Switching gears away from the two Bethesda franchises, today I want to talk about the two main series from BioWare – Mass Effect and Dragon Age. My experience with BioWare actually goes back to their work with the Star Wars franchise in Knights of the Old Republic. As we moved on to the Xbox 360/PS3 era, BioWare had moved away from that license to start making new IPs, starting in 2007 with the first Mass Effect game, and two years later releasing the high fantasy series Dragon Age: Origins. Five years later, we’ve entered the last stretch of the waiting game for the third installment in the Dragon Age series, with Dragon Age: Inquisition set to come out in November.
With the Mass Effect series, BioWare took their experience with KOTOR and moved it into a original universe, and switched the combat into real time, instead of a d20 system that operated behind the scenes. Much like KOTOR, the Mass Effect games feature a customizable playable character, in this case one that is fully voiced and named, but physically able to be customized in any way; and you take that main character through his/her journey with a party of fully formed characters – romances are possible, your party consists of different races, with different prejudices and beliefs and abilities. It’s become a BioWare trademark to have a good size of possible companions – usually right around 10 – and then only have a small party for actual adventuring. In the Mass Effect games, you have an active party of three, while you can speak with all of your team on board the Normandy, which allows you to develop the relationships with every member of your team without bringing them on missions. The ones that you leave on the Normandy actually gain experience as well, so your whole team will always be right around the same level without having to grind. The franchise performed well, driven by great action, superb writing and characters, and a strong story that was character driven. The ending of Mass Effect 3 became a story in and of itself, mainly due to a lot of fans’ unreasonable expectations, at least in my opinion. I think going into the end of the trilogy, a lot of fans expected every possible choice and decision to play a part into the finale, without thinking about just how much that would entail. While I think there might have been a bit more difference between the final choices, I really didn’t have any huge issues with the ending. Instead I’m looking forward to seeing where BioWare takes the series in the future – will Shepard play a role in the new games at all? Or will we start a totally new story all together?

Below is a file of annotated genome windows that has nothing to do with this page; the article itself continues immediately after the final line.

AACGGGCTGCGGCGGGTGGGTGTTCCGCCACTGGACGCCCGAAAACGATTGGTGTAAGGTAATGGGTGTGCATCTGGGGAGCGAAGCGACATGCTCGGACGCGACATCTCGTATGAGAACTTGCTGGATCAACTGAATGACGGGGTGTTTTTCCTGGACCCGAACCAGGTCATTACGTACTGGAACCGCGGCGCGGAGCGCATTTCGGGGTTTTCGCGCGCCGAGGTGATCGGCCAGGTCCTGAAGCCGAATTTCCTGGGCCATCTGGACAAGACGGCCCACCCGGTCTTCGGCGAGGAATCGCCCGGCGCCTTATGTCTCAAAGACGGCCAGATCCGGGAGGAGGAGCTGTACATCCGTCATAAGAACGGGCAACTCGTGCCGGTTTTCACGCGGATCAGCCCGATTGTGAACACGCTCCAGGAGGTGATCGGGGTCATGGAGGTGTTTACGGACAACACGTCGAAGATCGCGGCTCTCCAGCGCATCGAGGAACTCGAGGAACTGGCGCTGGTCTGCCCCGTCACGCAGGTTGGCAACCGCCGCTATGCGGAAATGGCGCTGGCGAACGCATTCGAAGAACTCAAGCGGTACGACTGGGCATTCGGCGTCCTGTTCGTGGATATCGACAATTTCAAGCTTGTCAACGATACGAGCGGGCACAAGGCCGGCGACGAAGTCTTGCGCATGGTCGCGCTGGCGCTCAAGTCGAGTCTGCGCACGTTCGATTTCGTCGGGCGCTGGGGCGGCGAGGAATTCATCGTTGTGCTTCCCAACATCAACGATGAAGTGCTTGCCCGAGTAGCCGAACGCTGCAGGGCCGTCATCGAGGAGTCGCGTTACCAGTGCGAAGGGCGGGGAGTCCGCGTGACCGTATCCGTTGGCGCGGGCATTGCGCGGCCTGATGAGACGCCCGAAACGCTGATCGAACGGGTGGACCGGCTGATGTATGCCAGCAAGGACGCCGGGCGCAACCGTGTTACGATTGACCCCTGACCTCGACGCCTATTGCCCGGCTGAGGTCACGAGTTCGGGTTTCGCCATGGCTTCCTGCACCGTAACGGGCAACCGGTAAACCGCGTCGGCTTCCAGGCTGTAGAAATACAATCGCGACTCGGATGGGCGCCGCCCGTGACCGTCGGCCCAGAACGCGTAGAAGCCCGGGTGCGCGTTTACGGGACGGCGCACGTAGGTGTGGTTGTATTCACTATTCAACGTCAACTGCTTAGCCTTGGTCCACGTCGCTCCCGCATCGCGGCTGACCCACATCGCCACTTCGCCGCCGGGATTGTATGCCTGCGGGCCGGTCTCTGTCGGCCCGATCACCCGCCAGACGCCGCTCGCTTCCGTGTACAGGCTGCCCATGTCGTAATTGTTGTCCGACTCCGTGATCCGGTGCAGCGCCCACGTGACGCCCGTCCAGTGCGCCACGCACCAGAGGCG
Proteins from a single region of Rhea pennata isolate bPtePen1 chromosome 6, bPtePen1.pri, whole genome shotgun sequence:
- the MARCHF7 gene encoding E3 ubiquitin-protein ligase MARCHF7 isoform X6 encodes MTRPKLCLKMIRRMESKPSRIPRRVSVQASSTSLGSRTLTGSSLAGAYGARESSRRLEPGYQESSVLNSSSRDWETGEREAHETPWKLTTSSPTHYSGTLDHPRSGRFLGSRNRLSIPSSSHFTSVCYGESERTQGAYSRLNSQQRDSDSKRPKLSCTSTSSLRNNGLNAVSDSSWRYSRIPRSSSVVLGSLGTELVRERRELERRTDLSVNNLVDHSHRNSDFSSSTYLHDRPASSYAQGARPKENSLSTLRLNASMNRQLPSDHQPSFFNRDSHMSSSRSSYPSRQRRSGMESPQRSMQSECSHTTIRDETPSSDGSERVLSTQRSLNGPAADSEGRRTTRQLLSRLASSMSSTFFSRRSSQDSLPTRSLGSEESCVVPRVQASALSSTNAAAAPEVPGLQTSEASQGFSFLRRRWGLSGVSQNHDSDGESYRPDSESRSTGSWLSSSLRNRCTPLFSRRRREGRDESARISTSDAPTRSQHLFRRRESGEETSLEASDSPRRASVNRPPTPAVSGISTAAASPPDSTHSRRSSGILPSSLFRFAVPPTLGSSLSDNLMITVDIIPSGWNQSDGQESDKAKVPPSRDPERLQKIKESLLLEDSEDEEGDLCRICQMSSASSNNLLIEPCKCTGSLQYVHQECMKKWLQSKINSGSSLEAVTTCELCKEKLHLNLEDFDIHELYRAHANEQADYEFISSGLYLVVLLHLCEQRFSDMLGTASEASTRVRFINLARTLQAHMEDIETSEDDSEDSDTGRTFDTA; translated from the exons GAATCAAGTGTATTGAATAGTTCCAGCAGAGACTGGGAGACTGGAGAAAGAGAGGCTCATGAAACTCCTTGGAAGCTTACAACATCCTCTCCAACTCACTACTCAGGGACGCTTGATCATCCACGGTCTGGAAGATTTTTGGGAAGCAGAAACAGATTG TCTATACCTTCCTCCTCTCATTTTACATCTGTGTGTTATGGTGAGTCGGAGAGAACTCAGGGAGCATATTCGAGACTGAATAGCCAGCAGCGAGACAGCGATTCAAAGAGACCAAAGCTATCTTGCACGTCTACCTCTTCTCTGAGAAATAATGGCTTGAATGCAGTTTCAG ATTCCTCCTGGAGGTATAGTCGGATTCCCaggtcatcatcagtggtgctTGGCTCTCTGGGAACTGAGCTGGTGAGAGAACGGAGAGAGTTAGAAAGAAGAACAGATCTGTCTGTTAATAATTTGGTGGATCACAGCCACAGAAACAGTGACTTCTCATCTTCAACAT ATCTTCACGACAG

While the Mass Effect games served as sort of a spiritual successor to BioWare’s work on the Star Wars license, the Dragon Age franchise was a spiritual successor to their work with the Baldur’s Gate games. Using a more traditional RPG combat system – abilities and skills are tied to stats, with what might as well be as a d20 system behind the scenes with those abilities and skills, the Dragon Age series tells a high fantasy epic story involving the presence of the Darkspawn, and the aftermath of Blight in the first game. The player has the ability to directly control every member of their party, giving them extra control over exactly how battles take place, which adds to the tactical nature of the combat. Like any BioWare game, there’s a strong emphasis on character interaction – romances can happen, approval ratings impact characters stats and may even impact who makes up your party. If Skyrim and Oblivion are the high point for modern, open world high fantasy RPG, then I would say that the Dragon Age games are the high point for the traditional western high fantasy RPG. Story is paramount – freedom is a little restricted and the games are a bit more directed, but the tactical level in the combat is kicked up, and the traditional aspects of western RPGs are as important as ever. It’s a great time to catch up on the series since we have Dragon Age: Inquisition coming out November 18.
One area that BioWare has started putting more emphasis on in their latest games has been multiplayer. Mass Effect 3 added in a co-op multiplayer mode that put players into the war against the Reapers, in a Horde style experience. I think lots of players went in a little apprehensive about how the multiplayer would actually work and tie into the main game, but the execution was exactly what it needed to be – it wasn’t the focal point, but it helped in the end, and the actual experience was fun as hell. It was a great way for players to try the different classes out without having to level Shepard to 60. Just this week, BioWare announced a co-op multiplayer mode for Dragon Age: Inquisition. Similar to the Mass Effect multiplayer, it takes place during the main story, but whether it will directly impact the main story remains to be seen. It does look very similar in nature to the Mass Effect co-op, but I don’t know exactly how similar it will be in the end – we’ll have to wait until November to know for sure.